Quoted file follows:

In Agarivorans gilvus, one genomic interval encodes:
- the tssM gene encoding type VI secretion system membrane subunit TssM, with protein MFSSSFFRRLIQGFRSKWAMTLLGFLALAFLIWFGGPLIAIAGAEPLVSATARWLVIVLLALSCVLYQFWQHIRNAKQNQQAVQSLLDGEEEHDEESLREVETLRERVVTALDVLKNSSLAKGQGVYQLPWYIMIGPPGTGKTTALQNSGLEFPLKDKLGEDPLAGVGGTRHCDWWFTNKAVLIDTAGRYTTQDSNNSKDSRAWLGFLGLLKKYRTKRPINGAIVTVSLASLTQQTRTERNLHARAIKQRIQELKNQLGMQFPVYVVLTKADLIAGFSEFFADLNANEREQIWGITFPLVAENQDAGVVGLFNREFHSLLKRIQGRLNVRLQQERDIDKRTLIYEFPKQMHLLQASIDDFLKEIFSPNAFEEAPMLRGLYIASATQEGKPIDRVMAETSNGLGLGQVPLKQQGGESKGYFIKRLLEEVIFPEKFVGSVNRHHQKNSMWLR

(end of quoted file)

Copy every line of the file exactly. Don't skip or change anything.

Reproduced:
In Agarivorans gilvus, one genomic interval encodes:
- the tssM gene encoding type VI secretion system membrane subunit TssM, with protein MFSSSFFRRLIQGFRSKWAMTLLGFLALAFLIWFGGPLIAIAGAEPLVSATARWLVIVLLALSCVLYQFWQHIRNAKQNQQAVQSLLDGEEEHDEESLREVETLRERVVTALDVLKNSSLAKGQGVYQLPWYIMIGPPGTGKTTALQNSGLEFPLKDKLGEDPLAGVGGTRHCDWWFTNKAVLIDTAGRYTTQDSNNSKDSRAWLGFLGLLKKYRTKRPINGAIVTVSLASLTQQTRTERNLHARAIKQRIQELKNQLGMQFPVYVVLTKADLIAGFSEFFADLNANEREQIWGITFPLVAENQDAGVVGLFNREFHSLLKRIQGRLNVRLQQERDIDKRTLIYEFPKQMHLLQASIDDFLKEIFSPNAFEEAPMLRGLYIASATQEGKPIDRVMAETSNGLGLGQVPLKQQGGESKGYFIKRLLEEVIFPEKFVGSVNRHHQKNSMWLR